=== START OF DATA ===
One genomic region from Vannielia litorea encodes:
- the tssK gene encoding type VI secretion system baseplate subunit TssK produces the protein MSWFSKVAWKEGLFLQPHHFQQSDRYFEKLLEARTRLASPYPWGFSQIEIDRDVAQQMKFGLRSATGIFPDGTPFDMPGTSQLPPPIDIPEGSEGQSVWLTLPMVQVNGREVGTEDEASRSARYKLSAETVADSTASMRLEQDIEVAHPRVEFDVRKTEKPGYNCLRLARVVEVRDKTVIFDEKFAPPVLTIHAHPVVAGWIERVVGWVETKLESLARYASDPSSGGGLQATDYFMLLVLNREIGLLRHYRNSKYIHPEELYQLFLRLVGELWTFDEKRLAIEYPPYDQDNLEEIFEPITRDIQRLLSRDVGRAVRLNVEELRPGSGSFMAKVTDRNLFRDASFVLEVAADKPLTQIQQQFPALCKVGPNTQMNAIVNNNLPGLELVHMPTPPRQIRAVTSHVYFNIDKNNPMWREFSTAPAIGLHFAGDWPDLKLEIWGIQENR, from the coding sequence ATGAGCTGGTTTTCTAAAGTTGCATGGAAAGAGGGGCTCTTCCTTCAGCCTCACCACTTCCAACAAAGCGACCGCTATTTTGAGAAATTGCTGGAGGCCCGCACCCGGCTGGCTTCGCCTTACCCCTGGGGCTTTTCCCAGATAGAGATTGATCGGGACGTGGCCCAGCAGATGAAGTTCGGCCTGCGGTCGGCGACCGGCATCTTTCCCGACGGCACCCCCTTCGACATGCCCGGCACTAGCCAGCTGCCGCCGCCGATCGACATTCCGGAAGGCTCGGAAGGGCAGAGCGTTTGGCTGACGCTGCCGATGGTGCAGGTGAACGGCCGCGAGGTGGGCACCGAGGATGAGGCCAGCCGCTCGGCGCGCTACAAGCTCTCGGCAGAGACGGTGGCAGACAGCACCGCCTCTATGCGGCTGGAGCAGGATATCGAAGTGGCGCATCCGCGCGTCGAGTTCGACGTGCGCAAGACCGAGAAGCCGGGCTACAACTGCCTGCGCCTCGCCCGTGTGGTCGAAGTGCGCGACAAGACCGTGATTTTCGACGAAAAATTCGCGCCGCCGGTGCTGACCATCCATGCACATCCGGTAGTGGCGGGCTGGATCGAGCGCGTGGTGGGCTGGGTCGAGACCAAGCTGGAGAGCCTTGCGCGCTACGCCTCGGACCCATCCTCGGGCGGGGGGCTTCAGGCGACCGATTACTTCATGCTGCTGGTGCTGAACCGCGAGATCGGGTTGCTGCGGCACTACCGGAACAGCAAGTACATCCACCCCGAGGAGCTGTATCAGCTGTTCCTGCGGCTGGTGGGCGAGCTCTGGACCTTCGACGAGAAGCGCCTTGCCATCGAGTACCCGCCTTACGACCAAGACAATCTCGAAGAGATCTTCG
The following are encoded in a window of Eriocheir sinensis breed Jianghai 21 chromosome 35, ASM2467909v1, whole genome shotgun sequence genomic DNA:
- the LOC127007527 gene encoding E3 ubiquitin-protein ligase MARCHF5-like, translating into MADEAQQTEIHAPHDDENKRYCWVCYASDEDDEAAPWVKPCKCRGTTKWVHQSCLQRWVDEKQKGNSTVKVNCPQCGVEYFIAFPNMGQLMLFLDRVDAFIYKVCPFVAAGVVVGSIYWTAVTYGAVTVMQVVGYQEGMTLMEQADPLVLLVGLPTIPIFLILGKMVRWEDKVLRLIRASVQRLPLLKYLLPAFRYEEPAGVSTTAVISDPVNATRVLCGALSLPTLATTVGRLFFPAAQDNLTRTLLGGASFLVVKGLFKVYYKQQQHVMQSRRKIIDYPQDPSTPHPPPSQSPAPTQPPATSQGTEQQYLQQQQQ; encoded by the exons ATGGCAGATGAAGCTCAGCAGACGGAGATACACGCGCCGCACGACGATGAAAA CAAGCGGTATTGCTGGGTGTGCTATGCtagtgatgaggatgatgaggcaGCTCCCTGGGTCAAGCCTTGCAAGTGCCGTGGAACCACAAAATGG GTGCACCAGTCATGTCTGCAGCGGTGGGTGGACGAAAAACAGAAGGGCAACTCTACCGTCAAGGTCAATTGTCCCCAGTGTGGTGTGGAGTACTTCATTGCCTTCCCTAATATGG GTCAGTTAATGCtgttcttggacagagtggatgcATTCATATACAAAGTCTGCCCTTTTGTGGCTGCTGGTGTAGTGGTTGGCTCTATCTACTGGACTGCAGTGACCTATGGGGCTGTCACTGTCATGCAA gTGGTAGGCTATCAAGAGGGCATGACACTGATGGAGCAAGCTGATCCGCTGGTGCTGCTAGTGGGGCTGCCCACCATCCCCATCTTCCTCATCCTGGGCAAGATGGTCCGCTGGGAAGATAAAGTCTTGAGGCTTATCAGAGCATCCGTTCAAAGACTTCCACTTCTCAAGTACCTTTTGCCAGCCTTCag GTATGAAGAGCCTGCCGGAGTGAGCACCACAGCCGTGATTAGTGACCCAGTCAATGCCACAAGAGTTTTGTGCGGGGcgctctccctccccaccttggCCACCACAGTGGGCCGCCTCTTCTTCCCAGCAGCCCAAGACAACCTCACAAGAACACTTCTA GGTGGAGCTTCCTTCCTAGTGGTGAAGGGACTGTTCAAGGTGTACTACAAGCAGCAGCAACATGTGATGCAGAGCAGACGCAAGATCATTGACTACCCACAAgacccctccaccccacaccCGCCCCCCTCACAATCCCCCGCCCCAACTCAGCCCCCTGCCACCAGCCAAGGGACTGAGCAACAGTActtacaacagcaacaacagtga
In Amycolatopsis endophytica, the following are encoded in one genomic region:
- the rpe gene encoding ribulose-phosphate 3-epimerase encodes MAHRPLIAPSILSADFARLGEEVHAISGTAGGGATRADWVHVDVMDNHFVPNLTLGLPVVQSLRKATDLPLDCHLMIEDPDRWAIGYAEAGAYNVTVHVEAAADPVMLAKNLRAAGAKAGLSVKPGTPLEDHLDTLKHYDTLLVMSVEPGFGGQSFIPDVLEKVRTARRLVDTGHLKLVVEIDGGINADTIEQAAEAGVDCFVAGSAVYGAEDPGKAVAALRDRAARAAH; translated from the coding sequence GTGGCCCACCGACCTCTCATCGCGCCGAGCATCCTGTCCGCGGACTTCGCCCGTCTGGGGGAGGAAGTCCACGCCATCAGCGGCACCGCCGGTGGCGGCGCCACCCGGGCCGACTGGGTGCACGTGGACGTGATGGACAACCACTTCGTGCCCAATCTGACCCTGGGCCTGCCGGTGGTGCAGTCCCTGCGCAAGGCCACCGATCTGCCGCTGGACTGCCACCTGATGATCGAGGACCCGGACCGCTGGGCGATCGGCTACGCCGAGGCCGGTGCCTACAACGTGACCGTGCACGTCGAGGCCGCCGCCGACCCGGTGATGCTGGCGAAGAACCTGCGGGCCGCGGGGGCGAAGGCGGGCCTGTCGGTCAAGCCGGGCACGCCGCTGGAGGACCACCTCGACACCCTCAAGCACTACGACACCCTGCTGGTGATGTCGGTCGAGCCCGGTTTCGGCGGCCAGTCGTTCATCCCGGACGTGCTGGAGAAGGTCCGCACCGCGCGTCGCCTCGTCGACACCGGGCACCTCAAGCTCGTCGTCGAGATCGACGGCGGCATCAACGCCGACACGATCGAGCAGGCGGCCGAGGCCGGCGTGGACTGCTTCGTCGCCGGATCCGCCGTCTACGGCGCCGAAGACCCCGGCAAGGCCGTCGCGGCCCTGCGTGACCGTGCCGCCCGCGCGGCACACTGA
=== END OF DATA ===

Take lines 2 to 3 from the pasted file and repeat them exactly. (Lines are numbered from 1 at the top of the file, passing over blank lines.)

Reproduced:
- the tssK gene encoding type VI secretion system baseplate subunit TssK produces the protein MSWFSKVAWKEGLFLQPHHFQQSDRYFEKLLEARTRLASPYPWGFSQIEIDRDVAQQMKFGLRSATGIFPDGTPFDMPGTSQLPPPIDIPEGSEGQSVWLTLPMVQVNGREVGTEDEASRSARYKLSAETVADSTASMRLEQDIEVAHPRVEFDVRKTEKPGYNCLRLARVVEVRDKTVIFDEKFAPPVLTIHAHPVVAGWIERVVGWVETKLESLARYASDPSSGGGLQATDYFMLLVLNREIGLLRHYRNSKYIHPEELYQLFLRLVGELWTFDEKRLAIEYPPYDQDNLEEIFEPITRDIQRLLSRDVGRAVRLNVEELRPGSGSFMAKVTDRNLFRDASFVLEVAADKPLTQIQQQFPALCKVGPNTQMNAIVNNNLPGLELVHMPTPPRQIRAVTSHVYFNIDKNNPMWREFSTAPAIGLHFAGDWPDLKLEIWGIQENR, from the coding sequence ATGAGCTGGTTTTCTAAAGTTGCATGGAAAGAGGGGCTCTTCCTTCAGCCTCACCACTTCCAACAAAGCGACCGCTATTTTGAGAAATTGCTGGAGGCCCGCACCCGGCTGGCTTCGCCTTACCCCTGGGGCTTTTCCCAGATAGAGATTGATCGGGACGTGGCCCAGCAGATGAAGTTCGGCCTGCGGTCGGCGACCGGCATCTTTCCCGACGGCACCCCCTTCGACATGCCCGGCACTAGCCAGCTGCCGCCGCCGATCGACATTCCGGAAGGCTCGGAAGGGCAGAGCGTTTGGCTGACGCTGCCGATGGTGCAGGTGAACGGCCGCGAGGTGGGCACCGAGGATGAGGCCAGCCGCTCGGCGCGCTACAAGCTCTCGGCAGAGACGGTGGCAGACAGCACCGCCTCTATGCGGCTGGAGCAGGATATCGAAGTGGCGCATCCGCGCGTCGAGTTCGACGTGCGCAAGACCGAGAAGCCGGGCTACAACTGCCTGCGCCTCGCCCGTGTGGTCGAAGTGCGCGACAAGACCGTGATTTTCGACGAAAAATTCGCGCCGCCGGTGCTGACCATCCATGCACATCCGGTAGTGGCGGGCTGGATCGAGCGCGTGGTGGGCTGGGTCGAGACCAAGCTGGAGAGCCTTGCGCGCTACGCCTCGGACCCATCCTCGGGCGGGGGGCTTCAGGCGACCGATTACTTCATGCTGCTGGTGCTGAACCGCGAGATCGGGTTGCTGCGGCACTACCGGAACAGCAAGTACATCCACCCCGAGGAGCTGTATCAGCTGTTCCTGCGGCTGGTGGGCGAGCTCTGGACCTTCGACGAGAAGCGCCTTGCCATCGAGTACCCGCCTTACGACCAAGACAATCTCGAAGAGATCTTCG
The following are encoded in a window of Eriocheir sinensis breed Jianghai 21 chromosome 35, ASM2467909v1, whole genome shotgun sequence genomic DNA: